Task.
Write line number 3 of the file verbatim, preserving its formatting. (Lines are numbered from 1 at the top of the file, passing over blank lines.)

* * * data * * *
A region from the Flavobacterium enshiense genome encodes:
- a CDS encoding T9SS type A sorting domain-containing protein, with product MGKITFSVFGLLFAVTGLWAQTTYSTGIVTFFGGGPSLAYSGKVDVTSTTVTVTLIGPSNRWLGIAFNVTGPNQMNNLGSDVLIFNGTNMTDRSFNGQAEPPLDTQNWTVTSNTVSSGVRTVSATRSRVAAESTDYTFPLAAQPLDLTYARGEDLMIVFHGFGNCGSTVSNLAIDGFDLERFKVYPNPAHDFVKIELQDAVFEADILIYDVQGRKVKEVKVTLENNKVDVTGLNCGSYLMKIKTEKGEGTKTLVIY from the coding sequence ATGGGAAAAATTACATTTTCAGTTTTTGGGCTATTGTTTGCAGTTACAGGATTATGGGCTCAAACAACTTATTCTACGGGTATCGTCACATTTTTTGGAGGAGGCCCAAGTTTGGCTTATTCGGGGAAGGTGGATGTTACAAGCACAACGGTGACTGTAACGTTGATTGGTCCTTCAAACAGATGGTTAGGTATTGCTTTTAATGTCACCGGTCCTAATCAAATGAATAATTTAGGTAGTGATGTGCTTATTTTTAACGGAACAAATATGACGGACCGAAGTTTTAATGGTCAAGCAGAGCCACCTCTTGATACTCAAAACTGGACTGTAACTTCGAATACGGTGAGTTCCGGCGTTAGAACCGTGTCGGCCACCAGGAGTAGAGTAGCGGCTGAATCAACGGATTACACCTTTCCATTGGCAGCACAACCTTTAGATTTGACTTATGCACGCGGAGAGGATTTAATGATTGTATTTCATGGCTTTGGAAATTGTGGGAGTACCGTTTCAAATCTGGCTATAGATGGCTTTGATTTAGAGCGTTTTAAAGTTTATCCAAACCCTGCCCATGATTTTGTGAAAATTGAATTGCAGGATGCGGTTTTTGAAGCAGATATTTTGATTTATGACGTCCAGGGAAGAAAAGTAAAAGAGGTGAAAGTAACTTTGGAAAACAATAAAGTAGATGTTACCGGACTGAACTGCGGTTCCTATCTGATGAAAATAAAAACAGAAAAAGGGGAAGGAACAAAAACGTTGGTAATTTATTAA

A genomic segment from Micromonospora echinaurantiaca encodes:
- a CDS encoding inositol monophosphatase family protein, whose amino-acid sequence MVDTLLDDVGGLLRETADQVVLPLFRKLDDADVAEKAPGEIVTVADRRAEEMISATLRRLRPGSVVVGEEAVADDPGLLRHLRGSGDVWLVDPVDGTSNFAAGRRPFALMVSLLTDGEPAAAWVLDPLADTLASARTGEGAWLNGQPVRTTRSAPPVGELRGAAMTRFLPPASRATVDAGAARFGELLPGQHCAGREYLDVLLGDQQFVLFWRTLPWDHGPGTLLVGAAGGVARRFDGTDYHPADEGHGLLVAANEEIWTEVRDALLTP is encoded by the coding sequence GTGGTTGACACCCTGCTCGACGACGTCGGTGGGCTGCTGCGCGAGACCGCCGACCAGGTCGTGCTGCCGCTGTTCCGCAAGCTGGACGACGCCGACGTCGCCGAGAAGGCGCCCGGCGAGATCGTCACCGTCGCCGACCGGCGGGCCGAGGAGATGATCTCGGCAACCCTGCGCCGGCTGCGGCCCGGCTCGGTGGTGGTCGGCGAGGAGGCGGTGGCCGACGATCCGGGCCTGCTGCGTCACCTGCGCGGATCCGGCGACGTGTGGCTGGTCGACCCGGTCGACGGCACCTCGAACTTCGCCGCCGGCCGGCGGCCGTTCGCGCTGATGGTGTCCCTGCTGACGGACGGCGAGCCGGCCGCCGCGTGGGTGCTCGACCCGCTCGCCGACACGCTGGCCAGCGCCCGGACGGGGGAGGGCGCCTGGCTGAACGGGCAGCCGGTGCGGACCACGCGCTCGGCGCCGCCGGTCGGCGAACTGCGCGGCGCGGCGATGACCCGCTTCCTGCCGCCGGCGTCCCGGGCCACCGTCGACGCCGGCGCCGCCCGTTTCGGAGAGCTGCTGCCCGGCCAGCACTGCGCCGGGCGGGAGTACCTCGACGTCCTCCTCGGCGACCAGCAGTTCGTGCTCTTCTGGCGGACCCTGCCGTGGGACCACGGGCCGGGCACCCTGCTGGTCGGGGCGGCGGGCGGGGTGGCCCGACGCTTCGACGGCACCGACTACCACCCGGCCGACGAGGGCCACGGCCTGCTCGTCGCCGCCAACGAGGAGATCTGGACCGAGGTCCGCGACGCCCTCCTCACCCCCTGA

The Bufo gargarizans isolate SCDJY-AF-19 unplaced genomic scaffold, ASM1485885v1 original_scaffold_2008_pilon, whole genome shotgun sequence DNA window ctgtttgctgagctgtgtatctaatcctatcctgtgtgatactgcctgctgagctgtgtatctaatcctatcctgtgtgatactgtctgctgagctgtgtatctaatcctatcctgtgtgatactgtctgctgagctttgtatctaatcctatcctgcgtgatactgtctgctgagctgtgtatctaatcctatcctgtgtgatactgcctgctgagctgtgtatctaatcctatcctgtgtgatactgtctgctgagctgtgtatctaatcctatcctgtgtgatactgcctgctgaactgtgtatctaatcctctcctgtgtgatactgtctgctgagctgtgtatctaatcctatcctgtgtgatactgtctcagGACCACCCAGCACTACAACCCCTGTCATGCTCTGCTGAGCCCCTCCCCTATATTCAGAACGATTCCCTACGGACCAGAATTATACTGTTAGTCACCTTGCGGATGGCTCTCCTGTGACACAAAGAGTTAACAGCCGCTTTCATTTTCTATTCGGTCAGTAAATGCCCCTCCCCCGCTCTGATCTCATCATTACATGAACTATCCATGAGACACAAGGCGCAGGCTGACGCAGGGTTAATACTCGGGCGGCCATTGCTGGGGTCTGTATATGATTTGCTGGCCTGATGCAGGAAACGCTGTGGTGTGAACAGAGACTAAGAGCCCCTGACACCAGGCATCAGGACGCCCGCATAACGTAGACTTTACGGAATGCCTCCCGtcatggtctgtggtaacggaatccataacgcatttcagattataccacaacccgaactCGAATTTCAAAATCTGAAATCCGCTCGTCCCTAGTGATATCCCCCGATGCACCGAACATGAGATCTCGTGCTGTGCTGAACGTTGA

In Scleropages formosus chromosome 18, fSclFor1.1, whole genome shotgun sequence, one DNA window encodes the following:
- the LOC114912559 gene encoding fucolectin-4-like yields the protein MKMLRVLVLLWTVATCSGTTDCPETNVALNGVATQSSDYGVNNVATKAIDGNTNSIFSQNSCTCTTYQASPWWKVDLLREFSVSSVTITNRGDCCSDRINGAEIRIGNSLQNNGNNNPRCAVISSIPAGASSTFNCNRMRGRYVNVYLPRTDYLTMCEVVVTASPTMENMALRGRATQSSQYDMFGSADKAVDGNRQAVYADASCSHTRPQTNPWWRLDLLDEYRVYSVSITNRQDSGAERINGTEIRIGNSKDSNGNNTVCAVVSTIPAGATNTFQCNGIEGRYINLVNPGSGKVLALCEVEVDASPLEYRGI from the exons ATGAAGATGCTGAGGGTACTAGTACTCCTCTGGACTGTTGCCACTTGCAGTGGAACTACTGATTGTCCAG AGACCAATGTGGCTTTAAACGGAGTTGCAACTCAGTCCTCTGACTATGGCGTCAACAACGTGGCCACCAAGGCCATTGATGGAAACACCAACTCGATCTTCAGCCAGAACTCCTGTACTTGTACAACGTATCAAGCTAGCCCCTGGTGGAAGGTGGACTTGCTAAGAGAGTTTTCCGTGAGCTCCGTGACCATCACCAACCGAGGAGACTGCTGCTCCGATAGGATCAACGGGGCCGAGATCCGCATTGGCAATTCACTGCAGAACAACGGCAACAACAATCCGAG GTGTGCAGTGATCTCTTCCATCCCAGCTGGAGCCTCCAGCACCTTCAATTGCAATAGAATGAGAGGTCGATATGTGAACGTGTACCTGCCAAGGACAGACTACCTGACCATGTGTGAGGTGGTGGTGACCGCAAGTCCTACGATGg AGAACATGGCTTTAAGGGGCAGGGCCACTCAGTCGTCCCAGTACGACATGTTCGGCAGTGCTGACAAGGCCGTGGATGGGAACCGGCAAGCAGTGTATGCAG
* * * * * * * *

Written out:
A genomic segment from Micromonospora echinaurantiaca encodes: